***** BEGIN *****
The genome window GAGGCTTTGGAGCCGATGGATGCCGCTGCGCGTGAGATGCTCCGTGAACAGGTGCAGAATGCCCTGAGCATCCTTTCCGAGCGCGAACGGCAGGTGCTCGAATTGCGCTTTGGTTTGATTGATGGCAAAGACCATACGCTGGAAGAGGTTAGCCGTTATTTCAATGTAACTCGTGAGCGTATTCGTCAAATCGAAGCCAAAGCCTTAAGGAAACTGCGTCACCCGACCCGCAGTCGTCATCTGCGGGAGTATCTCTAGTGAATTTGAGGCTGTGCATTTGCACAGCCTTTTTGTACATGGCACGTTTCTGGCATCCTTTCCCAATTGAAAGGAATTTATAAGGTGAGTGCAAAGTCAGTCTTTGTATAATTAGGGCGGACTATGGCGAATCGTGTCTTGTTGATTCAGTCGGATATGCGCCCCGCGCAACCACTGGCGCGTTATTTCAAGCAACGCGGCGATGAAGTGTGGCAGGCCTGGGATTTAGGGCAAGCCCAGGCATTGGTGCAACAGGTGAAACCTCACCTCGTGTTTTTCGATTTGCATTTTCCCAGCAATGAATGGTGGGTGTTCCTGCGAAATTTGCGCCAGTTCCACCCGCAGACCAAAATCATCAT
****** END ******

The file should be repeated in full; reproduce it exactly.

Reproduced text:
The genome window GAGGCTTTGGAGCCGATGGATGCCGCTGCGCGTGAGATGCTCCGTGAACAGGTGCAGAATGCCCTGAGCATCCTTTCCGAGCGCGAACGGCAGGTGCTCGAATTGCGCTTTGGTTTGATTGATGGCAAAGACCATACGCTGGAAGAGGTTAGCCGTTATTTCAATGTAACTCGTGAGCGTATTCGTCAAATCGAAGCCAAAGCCTTAAGGAAACTGCGTCACCCGACCCGCAGTCGTCATCTGCGGGAGTATCTCTAGTGAATTTGAGGCTGTGCATTTGCACAGCCTTTTTGTACATGGCACGTTTCTGGCATCCTTTCCCAATTGAAAGGAATTTATAAGGTGAGTGCAAAGTCAGTCTTTGTATAATTAGGGCGGACTATGGCGAATCGTGTCTTGTTGATTCAGTCGGATATGCGCCCCGCGCAACCACTGGCGCGTTATTTCAAGCAACGCGGCGATGAAGTGTGGCAGGCCTGGGATTTAGGGCAAGCCCAGGCATTGGTGCAACAGGTGAAACCTCACCTCGTGTTTTTCGATTTGCATTTTCCCAGCAATGAATGGTGGGTGTTCCTGCGAAATTTGCGCCAGTTCCACCCGCAGACCAAAATCATCAT